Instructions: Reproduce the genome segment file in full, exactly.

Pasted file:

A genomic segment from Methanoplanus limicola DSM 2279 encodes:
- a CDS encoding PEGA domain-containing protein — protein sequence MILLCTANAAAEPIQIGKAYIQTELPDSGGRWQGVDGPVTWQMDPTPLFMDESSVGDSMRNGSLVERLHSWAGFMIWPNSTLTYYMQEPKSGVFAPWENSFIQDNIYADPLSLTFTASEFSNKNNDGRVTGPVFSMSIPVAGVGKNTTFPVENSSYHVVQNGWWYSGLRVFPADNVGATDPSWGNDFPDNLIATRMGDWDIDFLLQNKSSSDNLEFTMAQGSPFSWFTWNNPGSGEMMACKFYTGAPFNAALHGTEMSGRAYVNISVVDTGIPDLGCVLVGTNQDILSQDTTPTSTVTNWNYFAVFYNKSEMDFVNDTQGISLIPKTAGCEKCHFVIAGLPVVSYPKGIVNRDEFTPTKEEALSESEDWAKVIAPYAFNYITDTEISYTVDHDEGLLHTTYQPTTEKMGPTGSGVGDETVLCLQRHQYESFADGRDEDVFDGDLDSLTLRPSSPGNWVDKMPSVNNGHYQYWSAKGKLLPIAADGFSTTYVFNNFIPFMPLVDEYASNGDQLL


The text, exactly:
A genomic segment from Methanoplanus limicola DSM 2279 encodes:
- a CDS encoding PEGA domain-containing protein — protein sequence MILLCTANAAAEPIQIGKAYIQTELPDSGGRWQGVDGPVTWQMDPTPLFMDESSVGDSMRNGSLVERLHSWAGFMIWPNSTLTYYMQEPKSGVFAPWENSFIQDNIYADPLSLTFTASEFSNKNNDGRVTGPVFSMSIPVAGVGKNTTFPVENSSYHVVQNGWWYSGLRVFPADNVGATDPSWGNDFPDNLIATRMGDWDIDFLLQNKSSSDNLEFTMAQGSPFSWFTWNNPGSGEMMACKFYTGAPFNAALHGTEMSGRAYVNISVVDTGIPDLGCVLVGTNQDILSQDTTPTSTVTNWNYFAVFYNKSEMDFVNDTQGISLIPKTAGCEKCHFVIAGLPVVSYPKGIVNRDEFTPTKEEALSESEDWAKVIAPYAFNYITDTEISYTVDHDEGLLHTTYQPTTEKMGPTGSGVGDETVLCLQRHQYESFADGRDEDVFDGDLDSLTLRPSSPGNWVDKMPSVNNGHYQYWSAKGKLLPIAADGFSTTYVFNNFIPFMPLVDEYASNGDQLL